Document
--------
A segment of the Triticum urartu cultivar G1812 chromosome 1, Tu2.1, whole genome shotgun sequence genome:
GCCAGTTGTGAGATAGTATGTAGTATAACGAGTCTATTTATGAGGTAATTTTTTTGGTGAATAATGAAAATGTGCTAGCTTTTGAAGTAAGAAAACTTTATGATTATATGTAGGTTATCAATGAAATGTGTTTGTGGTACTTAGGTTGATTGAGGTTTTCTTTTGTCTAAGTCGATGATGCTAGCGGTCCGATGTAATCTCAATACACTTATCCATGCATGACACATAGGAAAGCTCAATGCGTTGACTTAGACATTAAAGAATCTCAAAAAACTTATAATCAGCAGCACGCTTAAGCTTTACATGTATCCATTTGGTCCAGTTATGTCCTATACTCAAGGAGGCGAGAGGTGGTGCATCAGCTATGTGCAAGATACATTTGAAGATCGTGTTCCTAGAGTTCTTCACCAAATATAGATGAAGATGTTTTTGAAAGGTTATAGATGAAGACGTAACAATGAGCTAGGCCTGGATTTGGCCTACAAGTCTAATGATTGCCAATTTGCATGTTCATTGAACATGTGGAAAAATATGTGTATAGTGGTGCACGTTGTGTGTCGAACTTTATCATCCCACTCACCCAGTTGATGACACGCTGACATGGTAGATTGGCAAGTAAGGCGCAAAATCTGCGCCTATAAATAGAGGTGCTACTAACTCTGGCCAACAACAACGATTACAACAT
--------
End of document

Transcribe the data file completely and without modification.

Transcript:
A segment of the Triticum urartu cultivar G1812 chromosome 1, Tu2.1, whole genome shotgun sequence genome:
GCCAGTTGTGAGATAGTATGTAGTATAACGAGTCTATTTATGAGGTAATTTTTTTGGTGAATAATGAAAATGTGCTAGCTTTTGAAGTAAGAAAACTTTATGATTATATGTAGGTTATCAATGAAATGTGTTTGTGGTACTTAGGTTGATTGAGGTTTTCTTTTGTCTAAGTCGATGATGCTAGCGGTCCGATGTAATCTCAATACACTTATCCATGCATGACACATAGGAAAGCTCAATGCGTTGACTTAGACATTAAAGAATCTCAAAAAACTTATAATCAGCAGCACGCTTAAGCTTTACATGTATCCATTTGGTCCAGTTATGTCCTATACTCAAGGAGGCGAGAGGTGGTGCATCAGCTATGTGCAAGATACATTTGAAGATCGTGTTCCTAGAGTTCTTCACCAAATATAGATGAAGATGTTTTTGAAAGGTTATAGATGAAGACGTAACAATGAGCTAGGCCTGGATTTGGCCTACAAGTCTAATGATTGCCAATTTGCATGTTCATTGAACATGTGGAAAAATATGTGTATAGTGGTGCACGTTGTGTGTCGAACTTTATCATCCCACTCACCCAGTTGATGACACGCTGACATGGTAGATTGGCAAGTAAGGCGCAAAATCTGCGCCTATAAATAGAGGTGCTACTAACTCTGGCCAACAACAACGATTACAACAT